The impression I get from my gym-mates that I have on Facebook is that a large portion of them wear Crossfit themed tee-shirts everywhere. Don't even get me started on related status updates. I'm into the workouts and all, but some seem to make it central to their lives.
post #41 of 53
Quote:
Originally Posted by Mark it 8 View Post

My Crossfit gym offers specialized classes such as powerlifting, olympic lifting, and endurance training so that members have the option to focus and develop different areas depending on their goals. It's pretty difficult to measure improvement just doing varied Crossfit workouts, but I have found the other courses really helped me to focus and improve in certain areas.

If you look into Crossfit there are a few things you want to look for: first, look up the owners and the coaches to see what their qualifications are. The Crossfit level one certification is very simple to obtain- I believe it is two days of training- and upon completion, attendees are "qualified" to open an affiliate. Dont sign up with one of the boxes that just has a bunch of level one coaches who have no other qualifications. I would look for a box where the owners still coach; with the rise in popularity, some Crossfit owners are making a killing and are perfectly happy to disappear while they let others coach classes in return for free membership or somesuch. An absentee owner is generally a bad sign. Second, try to get some objective input on the gym and the owners from those who are familiar with the gym- the web is your best tool. Dont ask members because Crossfit gyms take on a hive mind like you've never seen. Finally, see if they offer sessions other than Crossfit. WODs are great, but you will inevitably want to add another component to your training. Some Crossfit gyms will let you come in and use equipment on your own time as long as you dont interfere with classes, but others strictly forbid it.

EDIT: One other thing I thought of: look to see how big the space is compared to class size. Here is why it's important: A class generally involves warmup-->stretching-->strength or skill component-->WOD. If the class is too big for the amount of equipment available, the WOD will have to go in heats. Because of the additional time it takes, some other aspect of the workout will often be shortened (usually the strength portion.)


+1 This is solid advice.
post #42 of 53

I belong to a Crossfit gym, and the results I've gotten there have far outweighed the results I've gotten doing any other workout regimen (and I've been very physically active for a long time now).  So I would say go Crossfit.  But, like others have said, you've gotta do research on the gym you end up joining.  There are a lot of bad Crossfit gyms out there being run by people with level 1 certs that don't know what they're doing.  You can get injured pretty easily with bad trainers and poorly designed WODs.  

post #43 of 53
Been doing crossfit for about 5 months now and have gotten great results and love it.

I've also been REALLY thinking about getting into some kind of boxing or perhaps MMA type martial art dojo. Need to look into it as this stuff is CRAZY expensive in Manhattan...
post #44 of 53
Quote:
Originally Posted by Pennglock View Post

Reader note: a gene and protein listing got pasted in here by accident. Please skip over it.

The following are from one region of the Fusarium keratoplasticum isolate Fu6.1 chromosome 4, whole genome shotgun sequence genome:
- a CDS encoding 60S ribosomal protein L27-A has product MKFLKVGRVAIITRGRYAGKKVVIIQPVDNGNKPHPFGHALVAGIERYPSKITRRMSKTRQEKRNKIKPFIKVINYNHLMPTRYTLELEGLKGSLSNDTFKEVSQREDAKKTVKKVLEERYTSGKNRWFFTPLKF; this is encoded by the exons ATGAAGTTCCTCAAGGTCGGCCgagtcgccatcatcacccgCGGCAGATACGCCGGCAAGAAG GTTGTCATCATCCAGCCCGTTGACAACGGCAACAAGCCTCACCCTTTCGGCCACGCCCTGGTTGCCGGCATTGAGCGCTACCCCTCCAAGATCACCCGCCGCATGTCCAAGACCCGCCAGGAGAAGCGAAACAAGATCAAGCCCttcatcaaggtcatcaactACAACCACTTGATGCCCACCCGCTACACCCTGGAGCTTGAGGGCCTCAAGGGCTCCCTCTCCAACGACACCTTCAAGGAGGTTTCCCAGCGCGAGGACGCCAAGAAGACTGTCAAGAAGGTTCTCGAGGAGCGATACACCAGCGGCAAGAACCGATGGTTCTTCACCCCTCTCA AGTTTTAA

Will you people please stop naming heavyweights as if that's some kind of counterpoint to the fact that 99% of boxers who've ever been competetive in a weight class didnt carry around much chub?
Op should take up boxing. It's a skill, nay, art that will improve your life in ways that go far beyond fitness. Just make sure you find a proper gym and trainers, not some kind of 24-hour-jazzercise knockoff.
Crossfit- at least the formula programmed on their webpage- may get you results for a month or two, or a bit more if you are detrained. After that, pushing through to the next level of athleticism requires a more focused brand of training than they offer.

I've gotta seriously disagree with you on this.  Have you watched the Crossfit Games?  The competitors in it are some of the fittest people in the world, and that is not a hyperbolic statement.  Two competitors at the upcoming Crossfit Games workout at my gym; I would challenge you to find people in better shape than them.  Crossfit is a very hardcore training program, far too intense for the casual fitness enthusiast, let alone the "detrained".  The notion that Crossfit only yields you preliminary fitness results is grossly inaccurate. 

post #45 of 53
Quote:
Originally Posted by bicktrav View Post

I've gotta seriously disagree with you on this.  Have you watched the Crossfit Games?  The competitors in it are some of the fittest people in the world, and that is not a hyperbolic statement.  Two competitors at the upcoming Crossfit Games workout at my gym; I would challenge you to find people in better shape than them.  Crossfit is a very hardcore training program, far too intense for the casual fitness enthusiast, let alone the "detrained".  The notion that Crossfit only yields you preliminary fitness results is grossly inaccurate. 

I won't argue with this - my question is whether a sane person can keep up with crossfit for 20 years. there are people at my boxing gym who have been boxing 30-40 years, how many people do some of the fad excersizes that bloomed in the 70's, and I am not sure that crossfit isn't going to go the same way. but that is my feeling, I just don't find it as interesting as boxing, some people do.